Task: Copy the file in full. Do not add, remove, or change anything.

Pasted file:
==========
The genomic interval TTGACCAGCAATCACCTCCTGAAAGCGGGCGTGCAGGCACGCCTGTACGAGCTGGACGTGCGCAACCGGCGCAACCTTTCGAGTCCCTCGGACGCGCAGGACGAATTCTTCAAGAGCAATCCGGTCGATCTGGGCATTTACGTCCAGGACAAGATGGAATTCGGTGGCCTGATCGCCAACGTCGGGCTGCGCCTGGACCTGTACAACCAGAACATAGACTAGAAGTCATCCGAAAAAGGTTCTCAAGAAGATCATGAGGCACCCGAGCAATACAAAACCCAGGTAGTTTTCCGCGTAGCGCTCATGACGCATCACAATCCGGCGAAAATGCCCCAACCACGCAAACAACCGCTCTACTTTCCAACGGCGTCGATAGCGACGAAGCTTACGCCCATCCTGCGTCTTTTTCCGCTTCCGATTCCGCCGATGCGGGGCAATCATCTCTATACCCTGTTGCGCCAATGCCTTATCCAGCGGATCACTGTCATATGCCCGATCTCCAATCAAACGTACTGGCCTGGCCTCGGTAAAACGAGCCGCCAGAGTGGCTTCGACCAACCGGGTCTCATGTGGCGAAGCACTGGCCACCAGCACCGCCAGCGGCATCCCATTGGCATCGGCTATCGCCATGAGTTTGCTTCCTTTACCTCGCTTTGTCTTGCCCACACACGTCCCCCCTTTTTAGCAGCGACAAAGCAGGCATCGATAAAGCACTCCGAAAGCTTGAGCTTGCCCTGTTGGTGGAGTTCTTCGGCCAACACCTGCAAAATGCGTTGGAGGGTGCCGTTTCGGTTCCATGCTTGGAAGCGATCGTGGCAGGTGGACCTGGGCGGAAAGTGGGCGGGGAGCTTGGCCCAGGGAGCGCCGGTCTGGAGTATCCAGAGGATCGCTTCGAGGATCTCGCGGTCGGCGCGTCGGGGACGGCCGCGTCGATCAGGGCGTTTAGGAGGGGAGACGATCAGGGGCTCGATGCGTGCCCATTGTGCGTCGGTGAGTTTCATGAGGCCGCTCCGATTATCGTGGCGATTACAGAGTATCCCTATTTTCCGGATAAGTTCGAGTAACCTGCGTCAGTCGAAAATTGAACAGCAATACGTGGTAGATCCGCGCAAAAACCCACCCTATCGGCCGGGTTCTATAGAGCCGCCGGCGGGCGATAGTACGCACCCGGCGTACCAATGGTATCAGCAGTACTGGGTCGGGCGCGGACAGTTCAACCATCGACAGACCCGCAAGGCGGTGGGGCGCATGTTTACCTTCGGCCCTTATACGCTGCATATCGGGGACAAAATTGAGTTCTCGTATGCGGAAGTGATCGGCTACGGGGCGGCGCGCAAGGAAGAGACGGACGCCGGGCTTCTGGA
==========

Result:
The genomic interval TTGACCAGCAATCACCTCCTGAAAGCGGGCGTGCAGGCACGCCTGTACGAGCTGGACGTGCGCAACCGGCGCAACCTTTCGAGTCCCTCGGACGCGCAGGACGAATTCTTCAAGAGCAATCCGGTCGATCTGGGCATTTACGTCCAGGACAAGATGGAATTCGGTGGCCTGATCGCCAACGTCGGGCTGCGCCTGGACCTGTACAACCAGAACATAGACTAGAAGTCATCCGAAAAAGGTTCTCAAGAAGATCATGAGGCACCCGAGCAATACAAAACCCAGGTAGTTTTCCGCGTAGCGCTCATGACGCATCACAATCCGGCGAAAATGCCCCAACCACGCAAACAACCGCTCTACTTTCCAACGGCGTCGATAGCGACGAAGCTTACGCCCATCCTGCGTCTTTTTCCGCTTCCGATTCCGCCGATGCGGGGCAATCATCTCTATACCCTGTTGCGCCAATGCCTTATCCAGCGGATCACTGTCATATGCCCGATCTCCAATCAAACGTACTGGCCTGGCCTCGGTAAAACGAGCCGCCAGAGTGGCTTCGACCAACCGGGTCTCATGTGGCGAAGCACTGGCCACCAGCACCGCCAGCGGCATCCCATTGGCATCGGCTATCGCCATGAGTTTGCTTCCTTTACCTCGCTTTGTCTTGCCCACACACGTCCCCCCTTTTTAGCAGCGACAAAGCAGGCATCGATAAAGCACTCCGAAAGCTTGAGCTTGCCCTGTTGGTGGAGTTCTTCGGCCAACACCTGCAAAATGCGTTGGAGGGTGCCGTTTCGGTTCCATGCTTGGAAGCGATCGTGGCAGGTGGACCTGGGCGGAAAGTGGGCGGGGAGCTTGGCCCAGGGAGCGCCGGTCTGGAGTATCCAGAGGATCGCTTCGAGGATCTCGCGGTCGGCGCGTCGGGGACGGCCGCGTCGATCAGGGCGTTTAGGAGGGGAGACGATCAGGGGCTCGATGCGTGCCCATTGTGCGTCGGTGAGTTTCATGAGGCCGCTCCGATTATCGTGGCGATTACAGAGTATCCCTATTTTCCGGATAAGTTCGAGTAACCTGCGTCAGTCGAAAATTGAACAGCAATACGTGGTAGATCCGCGCAAAAACCCACCCTATCGGCCGGGTTCTATAGAGCCGCCGGCGGGCGATAGTACGCACCCGGCGTACCAATGGTATCAGCAGTACTGGGTCGGGCGCGGACAGTTCAACCATCGACAGACCCGCAAGGCGGTGGGGCGCATGTTTACCTTCGGCCCTTATACGCTGCATATCGGGGACAAAATTGAGTTCTCGTATGCGGAAGTGATCGGCTACGGGGCGGCGCGCAAGGAAGAGACGGACGCCGGGCTTCTGGA